Increasing numbers turning to Age UK for advice
THE assistant director for care services at Age UK Plymouth has said more and more people in their fifties are looking to them for advice.
The independent local charity has operated in the city for over 70 years providing a variety of services to people over the age of 50, including those who may be vulnerable or socially isolated.
And while most people may assume the charity mainly helps more elderly people, perhaps in their seventies and eighties, the local branch is now seeing an increase in the number of people in their fifties seeking help and advice.
Denise Gregson, assistant director for care services, said: "Fifty is quite young, but a lot of people contact us in their fifties. The most difficult thing for people to do is, if they find themselves on their own in their fifties, early sixties, or seventies, is to start a social life – where do you go? And that's quite difficult.
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"A lot of people come to our centres because it's a meeting place in lots of ways. There are a lot of people in their early fifties and sixties who find themselves in a caring role at that age. And we have people coming to us for advice in their early sixties very concerned about their future because the mind and the body is saying I need to be retiring but actually when they do the finances, especially if they are in private or rented accommodation, they find they can't afford to retire. And I think we'll probably end up seeing a lot more of that in the future.
"I think what we'll also see later on is more people coming in their fifties wanting financial advice, pension advice, because of the economic situation. We're seeing more people in their late fifties and early sixties who still have a substantial mortgage, and that's a big concern for people. There really will be a mix in the future and more of a slant on how are we going to remain fit and healthy longer and later in life to be able to meet these commitments.
"I think at the moment we have only seen the tip of the iceberg. It's worrying because the pension rate is moving all the time and so there are a lot of people now, that maybe a few years ago were expecting their pension at 60, who are now having to wait until they're 65, 66, 67, 68. So the question around when is that goalpost going to change and how am I going to survive after that change is causing lots of concern for people. That's the main concern we're seeing with what we call the younger older people."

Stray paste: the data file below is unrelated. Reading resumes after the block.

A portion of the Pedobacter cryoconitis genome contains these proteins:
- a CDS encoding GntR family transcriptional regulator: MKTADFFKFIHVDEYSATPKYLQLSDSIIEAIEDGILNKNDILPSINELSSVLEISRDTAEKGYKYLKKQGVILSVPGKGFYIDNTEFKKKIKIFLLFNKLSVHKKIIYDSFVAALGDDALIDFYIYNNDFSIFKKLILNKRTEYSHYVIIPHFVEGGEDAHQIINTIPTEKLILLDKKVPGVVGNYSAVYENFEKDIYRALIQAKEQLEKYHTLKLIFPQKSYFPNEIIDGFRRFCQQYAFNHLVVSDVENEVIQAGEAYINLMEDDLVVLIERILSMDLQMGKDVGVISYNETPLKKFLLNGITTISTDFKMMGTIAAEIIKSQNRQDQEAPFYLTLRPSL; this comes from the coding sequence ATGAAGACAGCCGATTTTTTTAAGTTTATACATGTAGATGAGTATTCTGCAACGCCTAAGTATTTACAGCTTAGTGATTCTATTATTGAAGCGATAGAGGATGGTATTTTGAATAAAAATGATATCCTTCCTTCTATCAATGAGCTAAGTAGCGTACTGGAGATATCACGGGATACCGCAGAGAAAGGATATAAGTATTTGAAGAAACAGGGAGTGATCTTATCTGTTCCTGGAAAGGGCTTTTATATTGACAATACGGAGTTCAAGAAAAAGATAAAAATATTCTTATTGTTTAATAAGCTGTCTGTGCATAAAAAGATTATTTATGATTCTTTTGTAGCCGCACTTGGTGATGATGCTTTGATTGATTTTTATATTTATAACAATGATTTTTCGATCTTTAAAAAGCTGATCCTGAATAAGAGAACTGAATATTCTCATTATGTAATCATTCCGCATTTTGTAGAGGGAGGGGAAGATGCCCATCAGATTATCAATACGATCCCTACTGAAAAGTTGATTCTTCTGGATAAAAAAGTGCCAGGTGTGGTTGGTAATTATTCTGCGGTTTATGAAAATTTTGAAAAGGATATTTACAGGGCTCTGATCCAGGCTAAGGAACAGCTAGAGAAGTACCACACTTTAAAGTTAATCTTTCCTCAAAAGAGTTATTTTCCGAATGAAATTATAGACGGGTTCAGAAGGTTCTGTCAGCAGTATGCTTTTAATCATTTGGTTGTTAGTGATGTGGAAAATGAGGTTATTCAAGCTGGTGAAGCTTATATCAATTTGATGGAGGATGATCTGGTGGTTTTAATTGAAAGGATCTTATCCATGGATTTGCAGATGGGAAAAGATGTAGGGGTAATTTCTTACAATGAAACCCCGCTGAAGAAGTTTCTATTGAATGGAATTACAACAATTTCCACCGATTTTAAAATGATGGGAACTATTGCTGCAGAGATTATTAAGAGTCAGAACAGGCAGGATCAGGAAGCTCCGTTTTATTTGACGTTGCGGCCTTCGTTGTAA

Age UK Plymouth offers services including advice and information, home care, advocacy, day activities and opportunities, drop-in coffee shops, lunches, internet cafes, residential care, dementia services, and IT coaching. It has also recently been granted some money by the Lottery to provide a befriending service, which will officially launch within the next few months.
"A lot of people will say that this service is their lifeline," said Denise. "I think we probably have a lot of people in Plymouth who are lonely, isolated, and who are maybe not meeting the criteria with other organisations because you have to be substantially and critically at risk before you can apply for some funded service.
"So I think there is definitely a gap of people that aren't aware that they can pop into their local Age UK Plymouth services and partake in a wealth of activities available or even come in for lunch or for advice and information.
"The easiest option for many older people is to disengage and to stay indoors and usually when that happens confidence begins to fade away and the harder it is then to come out and to meet people. There was a scenario a little while ago with a lady we had who was living alone with no family in Plymouth and who hadn't been out of the house for two years. She was a very lonely and very isolated lady in her mid eighties. She was referred to come in to us, initially for day services, or for befriending. So we went to her house, did the initial assessment, and found the lady was very low in confidence so we put a befriender in first, then linked her up to the telephone service and, eventually, she found that she quite enjoyed this familiar voice on the telephone once or twice a week. She was also intrigued by the voice at the end of the telephone and one day decided, with support, to go in and meet the person. She had coffee with the befriender and continued to do that once a week until eventually she came in for coffee and then stayed for lunch. And then she started to look at the activities within the day centre and she decided one day to join the day centre. She eventually ended up visiting three days a week, she made a circle of friends at the day centre and last year, for the first time in a long time, she went on holiday with a group of people she'd met here.
"Now if we hadn't engaged with that lady and encouraged her with bite size chunks then she'd probably still be quite lonely and isolated today."